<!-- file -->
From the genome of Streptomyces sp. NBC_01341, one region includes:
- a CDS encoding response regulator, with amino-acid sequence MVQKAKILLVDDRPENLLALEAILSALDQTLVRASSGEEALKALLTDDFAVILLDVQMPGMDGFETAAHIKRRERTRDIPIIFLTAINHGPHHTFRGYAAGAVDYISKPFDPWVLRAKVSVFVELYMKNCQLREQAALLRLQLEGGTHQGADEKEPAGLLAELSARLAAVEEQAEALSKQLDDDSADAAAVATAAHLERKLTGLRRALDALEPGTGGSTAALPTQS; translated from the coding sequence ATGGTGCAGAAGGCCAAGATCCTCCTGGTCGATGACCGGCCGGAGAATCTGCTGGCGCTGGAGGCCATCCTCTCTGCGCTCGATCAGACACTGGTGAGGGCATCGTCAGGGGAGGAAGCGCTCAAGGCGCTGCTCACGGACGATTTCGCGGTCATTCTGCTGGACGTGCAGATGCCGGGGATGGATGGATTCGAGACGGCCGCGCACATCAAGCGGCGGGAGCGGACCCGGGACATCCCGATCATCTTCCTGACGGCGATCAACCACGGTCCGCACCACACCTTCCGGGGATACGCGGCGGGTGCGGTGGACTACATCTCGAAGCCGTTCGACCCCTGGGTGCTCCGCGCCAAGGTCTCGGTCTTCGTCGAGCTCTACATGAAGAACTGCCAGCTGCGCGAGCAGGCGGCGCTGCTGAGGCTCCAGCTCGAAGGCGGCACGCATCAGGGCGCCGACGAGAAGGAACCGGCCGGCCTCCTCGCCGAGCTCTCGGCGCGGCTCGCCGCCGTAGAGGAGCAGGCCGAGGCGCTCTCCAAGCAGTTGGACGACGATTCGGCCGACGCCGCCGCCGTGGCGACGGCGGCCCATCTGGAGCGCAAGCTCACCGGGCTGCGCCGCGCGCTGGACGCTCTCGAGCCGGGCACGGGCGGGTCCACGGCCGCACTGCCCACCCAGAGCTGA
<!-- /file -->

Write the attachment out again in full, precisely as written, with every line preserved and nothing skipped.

From the genome of Streptomyces sp. NBC_01341, one region includes:
- a CDS encoding response regulator, with amino-acid sequence MVQKAKILLVDDRPENLLALEAILSALDQTLVRASSGEEALKALLTDDFAVILLDVQMPGMDGFETAAHIKRRERTRDIPIIFLTAINHGPHHTFRGYAAGAVDYISKPFDPWVLRAKVSVFVELYMKNCQLREQAALLRLQLEGGTHQGADEKEPAGLLAELSARLAAVEEQAEALSKQLDDDSADAAAVATAAHLERKLTGLRRALDALEPGTGGSTAALPTQS; translated from the coding sequence ATGGTGCAGAAGGCCAAGATCCTCCTGGTCGATGACCGGCCGGAGAATCTGCTGGCGCTGGAGGCCATCCTCTCTGCGCTCGATCAGACACTGGTGAGGGCATCGTCAGGGGAGGAAGCGCTCAAGGCGCTGCTCACGGACGATTTCGCGGTCATTCTGCTGGACGTGCAGATGCCGGGGATGGATGGATTCGAGACGGCCGCGCACATCAAGCGGCGGGAGCGGACCCGGGACATCCCGATCATCTTCCTGACGGCGATCAACCACGGTCCGCACCACACCTTCCGGGGATACGCGGCGGGTGCGGTGGACTACATCTCGAAGCCGTTCGACCCCTGGGTGCTCCGCGCCAAGGTCTCGGTCTTCGTCGAGCTCTACATGAAGAACTGCCAGCTGCGCGAGCAGGCGGCGCTGCTGAGGCTCCAGCTCGAAGGCGGCACGCATCAGGGCGCCGACGAGAAGGAACCGGCCGGCCTCCTCGCCGAGCTCTCGGCGCGGCTCGCCGCCGTAGAGGAGCAGGCCGAGGCGCTCTCCAAGCAGTTGGACGACGATTCGGCCGACGCCGCCGCCGTGGCGACGGCGGCCCATCTGGAGCGCAAGCTCACCGGGCTGCGCCGCGCGCTGGACGCTCTCGAGCCGGGCACGGGCGGGTCCACGGCCGCACTGCCCACCCAGAGCTGA